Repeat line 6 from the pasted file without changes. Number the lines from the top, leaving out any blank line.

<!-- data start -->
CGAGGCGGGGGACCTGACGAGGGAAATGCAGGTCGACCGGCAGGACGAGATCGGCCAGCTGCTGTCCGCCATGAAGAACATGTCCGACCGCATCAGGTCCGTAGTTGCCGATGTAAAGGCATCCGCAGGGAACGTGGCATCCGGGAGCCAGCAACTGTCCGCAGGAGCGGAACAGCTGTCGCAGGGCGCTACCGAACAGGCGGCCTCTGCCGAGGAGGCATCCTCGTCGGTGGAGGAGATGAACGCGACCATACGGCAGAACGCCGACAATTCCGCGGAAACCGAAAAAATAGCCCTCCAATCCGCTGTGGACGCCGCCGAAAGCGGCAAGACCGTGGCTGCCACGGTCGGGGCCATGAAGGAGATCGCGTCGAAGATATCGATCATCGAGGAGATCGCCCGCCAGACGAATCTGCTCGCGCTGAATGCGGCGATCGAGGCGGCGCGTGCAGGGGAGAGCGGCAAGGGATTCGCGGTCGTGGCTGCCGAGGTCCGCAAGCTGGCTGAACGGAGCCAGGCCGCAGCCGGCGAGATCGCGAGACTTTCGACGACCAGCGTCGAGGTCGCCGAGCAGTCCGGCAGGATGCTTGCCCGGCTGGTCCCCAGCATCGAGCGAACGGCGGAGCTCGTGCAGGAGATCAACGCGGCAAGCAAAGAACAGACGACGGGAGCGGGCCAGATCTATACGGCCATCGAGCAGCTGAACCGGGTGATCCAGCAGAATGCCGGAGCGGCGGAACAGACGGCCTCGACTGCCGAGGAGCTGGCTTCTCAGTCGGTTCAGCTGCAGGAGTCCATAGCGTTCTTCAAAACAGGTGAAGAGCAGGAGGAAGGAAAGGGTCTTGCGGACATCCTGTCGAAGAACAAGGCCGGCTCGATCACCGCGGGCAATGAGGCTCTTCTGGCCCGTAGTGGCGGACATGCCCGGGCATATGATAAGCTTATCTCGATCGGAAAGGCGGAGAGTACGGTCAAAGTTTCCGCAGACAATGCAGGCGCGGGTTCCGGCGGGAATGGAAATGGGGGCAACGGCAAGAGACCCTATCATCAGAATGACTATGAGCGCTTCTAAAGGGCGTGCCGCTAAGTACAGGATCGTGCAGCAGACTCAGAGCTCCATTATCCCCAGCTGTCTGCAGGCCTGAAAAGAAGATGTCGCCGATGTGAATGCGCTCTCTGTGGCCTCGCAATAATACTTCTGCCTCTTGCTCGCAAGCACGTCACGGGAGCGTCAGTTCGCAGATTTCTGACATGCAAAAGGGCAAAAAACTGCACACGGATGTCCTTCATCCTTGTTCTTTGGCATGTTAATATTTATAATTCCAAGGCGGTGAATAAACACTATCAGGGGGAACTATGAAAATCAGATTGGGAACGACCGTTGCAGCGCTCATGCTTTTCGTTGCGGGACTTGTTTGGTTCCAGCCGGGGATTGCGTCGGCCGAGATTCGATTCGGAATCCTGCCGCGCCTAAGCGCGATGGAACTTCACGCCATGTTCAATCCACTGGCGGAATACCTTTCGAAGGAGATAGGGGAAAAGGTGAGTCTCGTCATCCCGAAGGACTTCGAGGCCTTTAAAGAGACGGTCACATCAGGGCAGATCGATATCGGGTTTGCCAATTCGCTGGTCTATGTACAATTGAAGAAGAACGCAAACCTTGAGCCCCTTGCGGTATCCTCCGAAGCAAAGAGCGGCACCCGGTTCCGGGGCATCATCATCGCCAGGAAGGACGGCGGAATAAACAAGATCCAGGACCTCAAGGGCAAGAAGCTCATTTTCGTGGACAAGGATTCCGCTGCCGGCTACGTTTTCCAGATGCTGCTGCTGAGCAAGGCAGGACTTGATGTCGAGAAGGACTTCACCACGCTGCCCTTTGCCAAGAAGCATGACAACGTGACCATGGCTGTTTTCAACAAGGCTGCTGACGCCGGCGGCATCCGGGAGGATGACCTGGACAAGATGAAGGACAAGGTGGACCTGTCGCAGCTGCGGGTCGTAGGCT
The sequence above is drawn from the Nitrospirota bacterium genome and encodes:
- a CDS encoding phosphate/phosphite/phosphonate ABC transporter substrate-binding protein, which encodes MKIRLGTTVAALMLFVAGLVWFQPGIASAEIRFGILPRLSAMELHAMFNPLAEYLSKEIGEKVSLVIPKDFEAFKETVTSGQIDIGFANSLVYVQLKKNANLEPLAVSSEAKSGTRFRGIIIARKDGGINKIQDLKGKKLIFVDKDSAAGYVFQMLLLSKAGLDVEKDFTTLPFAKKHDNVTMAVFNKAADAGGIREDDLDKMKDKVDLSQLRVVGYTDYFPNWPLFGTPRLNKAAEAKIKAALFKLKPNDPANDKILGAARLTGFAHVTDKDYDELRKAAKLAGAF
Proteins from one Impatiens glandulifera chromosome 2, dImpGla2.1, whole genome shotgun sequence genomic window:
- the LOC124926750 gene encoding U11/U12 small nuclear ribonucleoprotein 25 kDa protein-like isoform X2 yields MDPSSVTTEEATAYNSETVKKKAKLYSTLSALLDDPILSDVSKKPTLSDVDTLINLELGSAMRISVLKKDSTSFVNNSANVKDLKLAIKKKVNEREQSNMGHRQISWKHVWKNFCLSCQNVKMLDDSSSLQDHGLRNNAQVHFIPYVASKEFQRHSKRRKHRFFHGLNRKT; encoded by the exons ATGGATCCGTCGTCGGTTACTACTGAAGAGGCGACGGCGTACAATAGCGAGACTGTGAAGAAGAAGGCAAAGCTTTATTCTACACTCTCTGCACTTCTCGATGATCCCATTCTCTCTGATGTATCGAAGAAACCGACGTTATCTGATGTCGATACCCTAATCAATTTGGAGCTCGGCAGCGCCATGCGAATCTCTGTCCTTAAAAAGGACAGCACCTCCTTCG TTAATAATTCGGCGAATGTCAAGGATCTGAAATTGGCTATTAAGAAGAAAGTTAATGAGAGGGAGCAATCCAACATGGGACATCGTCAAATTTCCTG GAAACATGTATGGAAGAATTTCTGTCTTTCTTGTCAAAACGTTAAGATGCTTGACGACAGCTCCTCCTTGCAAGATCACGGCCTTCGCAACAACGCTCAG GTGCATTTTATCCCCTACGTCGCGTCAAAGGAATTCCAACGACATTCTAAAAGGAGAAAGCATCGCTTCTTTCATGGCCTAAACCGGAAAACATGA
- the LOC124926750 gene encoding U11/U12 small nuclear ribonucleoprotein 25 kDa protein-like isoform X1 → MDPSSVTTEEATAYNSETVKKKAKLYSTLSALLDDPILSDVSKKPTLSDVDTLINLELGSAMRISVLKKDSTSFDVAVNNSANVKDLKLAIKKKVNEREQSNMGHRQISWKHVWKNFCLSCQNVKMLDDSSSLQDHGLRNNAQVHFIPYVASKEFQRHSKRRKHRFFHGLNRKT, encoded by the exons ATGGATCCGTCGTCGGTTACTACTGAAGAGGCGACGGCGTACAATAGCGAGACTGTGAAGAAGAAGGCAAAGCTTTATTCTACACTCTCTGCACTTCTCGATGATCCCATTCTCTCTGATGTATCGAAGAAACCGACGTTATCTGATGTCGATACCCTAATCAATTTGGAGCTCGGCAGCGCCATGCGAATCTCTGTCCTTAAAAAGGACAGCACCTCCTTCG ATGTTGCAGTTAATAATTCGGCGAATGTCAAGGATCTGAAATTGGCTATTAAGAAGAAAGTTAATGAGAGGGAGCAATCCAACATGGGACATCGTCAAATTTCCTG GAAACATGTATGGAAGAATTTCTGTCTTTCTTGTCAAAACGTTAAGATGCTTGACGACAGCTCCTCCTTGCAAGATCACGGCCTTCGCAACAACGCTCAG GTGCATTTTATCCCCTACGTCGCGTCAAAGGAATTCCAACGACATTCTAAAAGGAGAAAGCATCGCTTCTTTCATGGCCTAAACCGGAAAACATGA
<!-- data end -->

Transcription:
- the LOC124926750 gene encoding U11/U12 small nuclear ribonucleoprotein 25 kDa protein-like isoform X1 → MDPSSVTTEEATAYNSETVKKKAKLYSTLSALLDDPILSDVSKKPTLSDVDTLINLELGSAMRISVLKKDSTSFDVAVNNSANVKDLKLAIKKKVNEREQSNMGHRQISWKHVWKNFCLSCQNVKMLDDSSSLQDHGLRNNAQVHFIPYVASKEFQRHSKRRKHRFFHGLNRKT, encoded by the exons ATGGATCCGTCGTCGGTTACTACTGAAGAGGCGACGGCGTACAATAGCGAGACTGTGAAGAAGAAGGCAAAGCTTTATTCTACACTCTCTGCACTTCTCGATGATCCCATTCTCTCTGATGTATCGAAGAAACCGACGTTATCTGATGTCGATACCCTAATCAATTTGGAGCTCGGCAGCGCCATGCGAATCTCTGTCCTTAAAAAGGACAGCACCTCCTTCG ATGTTGCAGTTAATAATTCGGCGAATGTCAAGGATCTGAAATTGGCTATTAAGAAGAAAGTTAATGAGAGGGAGCAATCCAACATGGGACATCGTCAAATTTCCTG GAAACATGTATGGAAGAATTTCTGTCTTTCTTGTCAAAACGTTAAGATGCTTGACGACAGCTCCTCCTTGCAAGATCACGGCCTTCGCAACAACGCTCAG GTGCATTTTATCCCCTACGTCGCGTCAAAGGAATTCCAACGACATTCTAAAAGGAGAAAGCATCGCTTCTTTCATGGCCTAAACCGGAAAACATGA